5. Moreover, this odd result — that, despite the Elonis ruling, a purpose to threaten is still required — seems to be the one mandated under the Ninth and Tenth Circuit precedents. Both those cases concluded that the First Amendment true threats exception does require a showing of purpose to threaten. Those panel decisions remain binding law in those circuits, unless overruled by an en banc rehearing in those circuits, or by a Supreme Court decision. And while the Court in Elonis certainly could have overruled those panel decisions if it had reached the First Amendment question, it pointedly declined to consider the First Amendment issue.
So the circuit split still remains, on the First Amendment issue though not on the federal statutory question. The Ninth and Tenth Circuit precedents still take the view that the First Amendment requires a purpose test in threats cases. Precedents in the other circuits take the view that the First Amendment requires a negligence test (though — following Elonis — the statute doesn’t take advantage of that possible latitude but instead requires either a recklessness test or a knowledge test).
6. Narrow as the holding is legally, it’s also likely to be even narrower practically. In principle, mental states matter, and lawyers and judges rightly care a lot about them, especially when the mental state is about facts that might be hard to know (e.g., whether a statement about someone is true or false), or about consequences that turn on hard to predict events (e.g., whether a person’s conduct was going to lead to the death of another person). But as a practical matter, when it comes to threat prosecutions, it should be the rare case in which the negligence test would produce a different result than a knowledge test. Usually, if someone says something that a reasonable person would perceive as threatening, the speaker would likely also know that the target would perceive it as threatening. Elonis, for instance, wrote,
Fold up your [protection-from-abuse order] and put it
in your pocket
Is it thick enough to stop a bullet?
Try to enforce an Order
that was improperly granted in the first place
Me thinks the Judge needs an education
on true threat jurisprudence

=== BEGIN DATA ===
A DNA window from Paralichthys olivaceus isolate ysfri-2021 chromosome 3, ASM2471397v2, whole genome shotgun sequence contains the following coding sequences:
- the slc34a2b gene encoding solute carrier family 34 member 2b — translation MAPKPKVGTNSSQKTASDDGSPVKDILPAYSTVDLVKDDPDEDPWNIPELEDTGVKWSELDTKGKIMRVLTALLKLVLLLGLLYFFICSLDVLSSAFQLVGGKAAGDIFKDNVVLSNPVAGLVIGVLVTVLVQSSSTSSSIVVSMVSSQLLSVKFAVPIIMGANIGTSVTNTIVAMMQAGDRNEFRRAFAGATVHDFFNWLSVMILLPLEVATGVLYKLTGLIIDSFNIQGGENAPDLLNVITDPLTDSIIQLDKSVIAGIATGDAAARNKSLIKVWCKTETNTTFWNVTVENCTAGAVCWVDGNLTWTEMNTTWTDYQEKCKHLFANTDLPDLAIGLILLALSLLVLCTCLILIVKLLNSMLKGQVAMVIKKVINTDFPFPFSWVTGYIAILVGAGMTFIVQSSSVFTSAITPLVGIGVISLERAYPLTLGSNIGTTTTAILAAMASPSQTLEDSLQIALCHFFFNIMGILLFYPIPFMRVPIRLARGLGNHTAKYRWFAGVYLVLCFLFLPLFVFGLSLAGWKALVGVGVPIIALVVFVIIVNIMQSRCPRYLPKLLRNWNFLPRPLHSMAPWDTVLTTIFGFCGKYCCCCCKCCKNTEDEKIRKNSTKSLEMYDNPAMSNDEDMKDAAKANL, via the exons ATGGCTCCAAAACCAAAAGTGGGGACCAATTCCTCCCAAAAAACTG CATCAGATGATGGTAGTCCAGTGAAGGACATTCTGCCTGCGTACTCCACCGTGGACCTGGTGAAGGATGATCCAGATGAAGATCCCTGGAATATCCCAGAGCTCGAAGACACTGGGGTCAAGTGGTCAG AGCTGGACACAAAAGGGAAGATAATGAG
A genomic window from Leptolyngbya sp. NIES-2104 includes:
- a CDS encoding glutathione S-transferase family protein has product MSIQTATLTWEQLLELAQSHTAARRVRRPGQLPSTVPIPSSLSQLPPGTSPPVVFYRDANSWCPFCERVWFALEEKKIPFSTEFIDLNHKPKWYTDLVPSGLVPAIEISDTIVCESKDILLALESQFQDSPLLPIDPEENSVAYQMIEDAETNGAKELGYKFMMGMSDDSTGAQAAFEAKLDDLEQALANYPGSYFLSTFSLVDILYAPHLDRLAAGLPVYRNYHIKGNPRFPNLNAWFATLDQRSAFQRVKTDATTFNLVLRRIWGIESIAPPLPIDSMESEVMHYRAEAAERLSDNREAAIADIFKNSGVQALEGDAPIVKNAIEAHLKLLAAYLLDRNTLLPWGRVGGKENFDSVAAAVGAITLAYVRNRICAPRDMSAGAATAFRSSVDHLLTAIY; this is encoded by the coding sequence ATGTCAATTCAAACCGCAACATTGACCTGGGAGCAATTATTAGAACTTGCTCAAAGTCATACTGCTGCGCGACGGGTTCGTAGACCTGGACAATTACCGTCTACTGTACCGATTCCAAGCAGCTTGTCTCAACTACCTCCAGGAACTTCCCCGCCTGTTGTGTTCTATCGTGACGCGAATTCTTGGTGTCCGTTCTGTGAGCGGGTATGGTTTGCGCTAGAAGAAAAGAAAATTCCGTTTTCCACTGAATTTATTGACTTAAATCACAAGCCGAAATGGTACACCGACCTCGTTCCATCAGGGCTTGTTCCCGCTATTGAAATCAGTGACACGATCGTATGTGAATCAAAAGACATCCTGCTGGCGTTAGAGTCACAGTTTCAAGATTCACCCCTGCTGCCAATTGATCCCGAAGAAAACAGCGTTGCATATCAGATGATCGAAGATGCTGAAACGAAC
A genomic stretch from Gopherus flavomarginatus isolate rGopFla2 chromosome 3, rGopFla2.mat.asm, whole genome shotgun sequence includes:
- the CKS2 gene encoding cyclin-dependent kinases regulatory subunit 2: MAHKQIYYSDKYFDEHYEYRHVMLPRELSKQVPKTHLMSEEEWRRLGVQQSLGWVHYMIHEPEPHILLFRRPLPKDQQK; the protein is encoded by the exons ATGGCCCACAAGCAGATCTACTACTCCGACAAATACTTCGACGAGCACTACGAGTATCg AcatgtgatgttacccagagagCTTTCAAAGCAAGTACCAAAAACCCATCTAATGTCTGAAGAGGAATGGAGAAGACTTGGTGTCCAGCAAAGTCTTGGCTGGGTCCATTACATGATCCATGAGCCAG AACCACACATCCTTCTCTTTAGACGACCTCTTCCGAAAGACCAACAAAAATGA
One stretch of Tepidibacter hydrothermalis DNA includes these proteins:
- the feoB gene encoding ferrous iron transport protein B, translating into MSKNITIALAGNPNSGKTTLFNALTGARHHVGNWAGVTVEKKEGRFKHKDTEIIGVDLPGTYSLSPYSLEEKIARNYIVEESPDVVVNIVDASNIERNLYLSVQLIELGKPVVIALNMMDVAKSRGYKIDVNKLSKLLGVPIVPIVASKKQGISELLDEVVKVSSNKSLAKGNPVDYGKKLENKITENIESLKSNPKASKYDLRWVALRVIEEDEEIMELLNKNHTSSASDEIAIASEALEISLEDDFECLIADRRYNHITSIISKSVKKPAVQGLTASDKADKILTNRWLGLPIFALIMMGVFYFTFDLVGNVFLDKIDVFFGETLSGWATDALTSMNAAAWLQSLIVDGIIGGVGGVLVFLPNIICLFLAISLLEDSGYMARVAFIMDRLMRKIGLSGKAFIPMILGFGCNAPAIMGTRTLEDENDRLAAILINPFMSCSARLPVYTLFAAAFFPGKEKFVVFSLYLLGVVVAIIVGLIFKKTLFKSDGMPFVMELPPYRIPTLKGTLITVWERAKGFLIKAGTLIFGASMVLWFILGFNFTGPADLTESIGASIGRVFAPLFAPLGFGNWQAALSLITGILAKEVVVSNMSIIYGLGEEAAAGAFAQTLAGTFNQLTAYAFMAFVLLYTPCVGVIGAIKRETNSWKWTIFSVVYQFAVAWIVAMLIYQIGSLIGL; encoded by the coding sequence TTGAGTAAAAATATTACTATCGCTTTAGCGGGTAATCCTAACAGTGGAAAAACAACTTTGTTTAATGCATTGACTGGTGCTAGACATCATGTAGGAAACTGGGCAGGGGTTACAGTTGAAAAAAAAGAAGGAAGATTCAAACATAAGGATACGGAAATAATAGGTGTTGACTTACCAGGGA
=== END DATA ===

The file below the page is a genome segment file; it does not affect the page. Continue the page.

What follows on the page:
And prison time’ll add zeros to my settlement …
And if worse comes to worse
I’ve got enough explosives
to take care of the State Police and the Sheriff’s Department.
I expect a jury would conclude — even beyond a reasonable doubt — that Elonis did indeed know that his wife would perceive the speech as threatening (even if he didn’t have the purpose of threatening her, but was just trying to work out his frustrations in artistic expression, which seems to be his theory).
To be sure, in some situations there might be a plausible case that there was just an unfortunate misunderstanding, or a joke gone wrong. The defendant might plausibly argue that he was just goofing around, and didn’t know anyone would take the statement seriously, or that he meant one thing and didn’t know the subject of the statement would understand it as meaning another. (At least the defendant’s argument might be plausible enough to create a reasonable doubt about his guilt.) In United States v. Fullmer, for instance, a Fullmer was convicted for telling an FBI agent, “The silver bullets are coming,” even though Fullmer claimed that he was referring to the Lone Ranger, where silver bullets meant “help is on its way.” But even in that case, the jury had also found that Fullmer had intended to “impede, intimidate, … interfere with,” or retaliate against the FBI agent; so it seems likely that a jury instructed even using the purpose test would have convicted Fullmer as well. So the Court’s endorsement of a knowledge test or recklessness test (again, recall that we don’t quite know which one is the right test) will sometimes yield a different result than under the negligence test or the purpose test, but only rarely.
7. And the holding is also narrow because some of the most important questions about the true threats exception weren’t even squarely presented to the Court. For instance, what about statements that allegedly threaten unspecified members of a vast group of people — such as police officers generally, or abortion providers, or capitalists, or Jews or blacks or gays or any other large group? (Recall that, in this very case, “I’ve got enough explosives to take care of the State Police and the Sheriff’s Department” was one of the statements that was found to be threatening.) Those are not uncommon in talk about public issues, and I think that they are probably not specific enough to be punishable threats — though query whether in this case there were some contextual reasons to think that Elonis was referring to a particular state police or sheriff’s department building, and whether that should matter. But in any event the Supreme Court’s decision doesn’t opine on the subject.
8. Now it might be that the Court had to leave a good deal unresolved here. Perhaps the Justices couldn’t settle on a majority opinion on the recklessness vs. knowledge question, or on the First Amendment issue, which might explain why such a narrow opinion took six months to release. And there are arguments in favor of the Court deciding as little as possible in most cases, especially constitutional cases. But in any event, it appears that this is an unusually narrow decision.
Congratulations to our coblogger John Elwood, who represented Elonis before the Supreme Court, on winning the case; and please see Orin’s post for more thoughts on the matter.